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Tanya Bhandari: Co-Designing for Adolescent Health with Ylabs

When we last checked in with 2014 Alum Tanya Bhandari, she was working on a series of global ventures as part of UNICEF’S Office of Innovation in NYC. Now, she’s tackling a series of projects involving adolescent health and economic opportunity with YLabs: a non-profit design consultancy at the intersection of design, data, and youth-driven programming. 

It’s been just over a year since she took the role of Project Lead at the organization, and she’s since worked on a multitude of projects that center the perspectives and experiences of youth between the ages of 15 and 24. “At YLabs we ensure to have youth experiences inform the design process from the beginning to the end,” she says, “we always have at least one youth designer on the team, and they have the opportunity to offer perspectives and also receive professional training from our team. Young people are  so open to new ideas and methods, which makes working with them really amazing.”

In addition to contracting youth designers, YLabs partners with known organizations in fundraising, design, and outreach. 

At the beginning of her work with YLabs, Tanya jumped straight in as Project Lead for  Boomerang, which explored and worked to offer solutions to large scale youth unemployment in Rwanda. Much of this work  involved facilitating connection between unemployed youth with young entrepreneurs via a combination of field research, prototyping, and storytelling. A major outcome of this work was running a model of “Story Nights”: an evening in which the young entrepreneurs shared their journeys of starting their own businesses, something many young people in Rwanda–and around the world–don’t always perceive as legitimate or promising career paths due to the many challenges involved.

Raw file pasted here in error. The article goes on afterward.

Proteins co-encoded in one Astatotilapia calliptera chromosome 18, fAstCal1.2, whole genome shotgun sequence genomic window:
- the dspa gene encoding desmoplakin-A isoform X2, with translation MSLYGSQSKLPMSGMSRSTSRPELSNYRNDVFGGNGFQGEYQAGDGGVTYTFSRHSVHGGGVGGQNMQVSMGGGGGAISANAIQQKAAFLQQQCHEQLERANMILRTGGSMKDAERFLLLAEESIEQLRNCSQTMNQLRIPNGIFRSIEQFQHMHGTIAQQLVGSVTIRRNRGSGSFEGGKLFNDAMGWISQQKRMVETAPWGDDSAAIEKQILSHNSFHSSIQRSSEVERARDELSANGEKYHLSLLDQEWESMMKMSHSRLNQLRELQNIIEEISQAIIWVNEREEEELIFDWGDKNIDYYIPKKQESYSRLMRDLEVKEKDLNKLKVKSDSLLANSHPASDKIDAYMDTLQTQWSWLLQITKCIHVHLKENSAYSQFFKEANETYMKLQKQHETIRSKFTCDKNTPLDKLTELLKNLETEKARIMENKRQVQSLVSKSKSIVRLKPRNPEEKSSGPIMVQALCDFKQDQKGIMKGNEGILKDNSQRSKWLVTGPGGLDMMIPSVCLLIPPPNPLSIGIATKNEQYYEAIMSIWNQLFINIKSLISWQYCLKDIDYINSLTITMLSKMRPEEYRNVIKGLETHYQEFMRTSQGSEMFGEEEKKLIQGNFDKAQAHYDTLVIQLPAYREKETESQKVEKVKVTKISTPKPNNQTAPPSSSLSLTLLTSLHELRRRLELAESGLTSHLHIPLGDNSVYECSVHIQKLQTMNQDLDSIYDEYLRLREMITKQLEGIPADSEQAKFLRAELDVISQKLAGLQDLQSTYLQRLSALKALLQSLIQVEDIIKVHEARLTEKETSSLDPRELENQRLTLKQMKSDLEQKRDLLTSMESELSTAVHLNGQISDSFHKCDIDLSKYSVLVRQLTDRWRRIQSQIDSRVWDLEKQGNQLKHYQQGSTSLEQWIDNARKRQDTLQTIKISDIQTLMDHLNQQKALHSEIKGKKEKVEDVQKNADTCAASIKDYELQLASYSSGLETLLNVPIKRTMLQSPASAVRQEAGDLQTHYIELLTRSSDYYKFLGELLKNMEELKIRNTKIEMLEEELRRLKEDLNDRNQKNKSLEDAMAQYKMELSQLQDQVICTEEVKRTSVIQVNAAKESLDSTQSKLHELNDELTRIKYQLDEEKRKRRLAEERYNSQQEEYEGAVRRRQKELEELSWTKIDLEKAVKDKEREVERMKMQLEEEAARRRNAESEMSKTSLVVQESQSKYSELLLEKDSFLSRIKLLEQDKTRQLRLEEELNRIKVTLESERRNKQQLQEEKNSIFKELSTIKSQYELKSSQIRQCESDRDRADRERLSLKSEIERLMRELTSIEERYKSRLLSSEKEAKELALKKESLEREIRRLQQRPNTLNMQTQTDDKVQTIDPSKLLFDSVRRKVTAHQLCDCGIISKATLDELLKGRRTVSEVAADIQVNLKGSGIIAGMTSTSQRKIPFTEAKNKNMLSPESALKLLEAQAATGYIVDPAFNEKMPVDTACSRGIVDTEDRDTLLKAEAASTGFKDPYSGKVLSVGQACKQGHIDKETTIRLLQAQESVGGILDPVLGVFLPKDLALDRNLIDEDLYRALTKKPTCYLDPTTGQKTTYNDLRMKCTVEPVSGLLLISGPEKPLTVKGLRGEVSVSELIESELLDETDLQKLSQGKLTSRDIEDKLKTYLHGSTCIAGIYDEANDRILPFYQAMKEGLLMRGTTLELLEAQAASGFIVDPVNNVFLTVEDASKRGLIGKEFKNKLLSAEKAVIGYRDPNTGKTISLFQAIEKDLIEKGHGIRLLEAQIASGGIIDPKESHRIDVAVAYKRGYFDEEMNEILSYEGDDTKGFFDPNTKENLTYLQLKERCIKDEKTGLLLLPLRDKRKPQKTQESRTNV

In 2020, Tanya has undertaken two major projects, one in collaboration with MTV’s Staying Alive Foundation that worked to develop youth-driven content to increase diverse, accurate, and engaging representations of sexual health and mental health in media. Alongside this project (which has since been completed) Tanya began leading a project that will stretch across the next two years on menstrual hygiene management for young refugees in Ugandan settlements. Coincidentally, one of her colleagues on this project is fellow ‘14 alum Joseph Kwesiga, who is conducting field work as a part of team YLabs in Uganda. 

Across all her work since graduating from DSI, Tanya cited a particular appreciation for DSI’s emphasis on data visualization and systems design perspectives. “They’re both things I felt existed in a vacuum while I was learning them, but now I feel like I use them every day. I’m always finding practical applications.”

To learn more about Tanya’s work at YLabs, you can visit her website here.

Images provided by Yagazie Emezi/Getty Images/Images of Empowerment.

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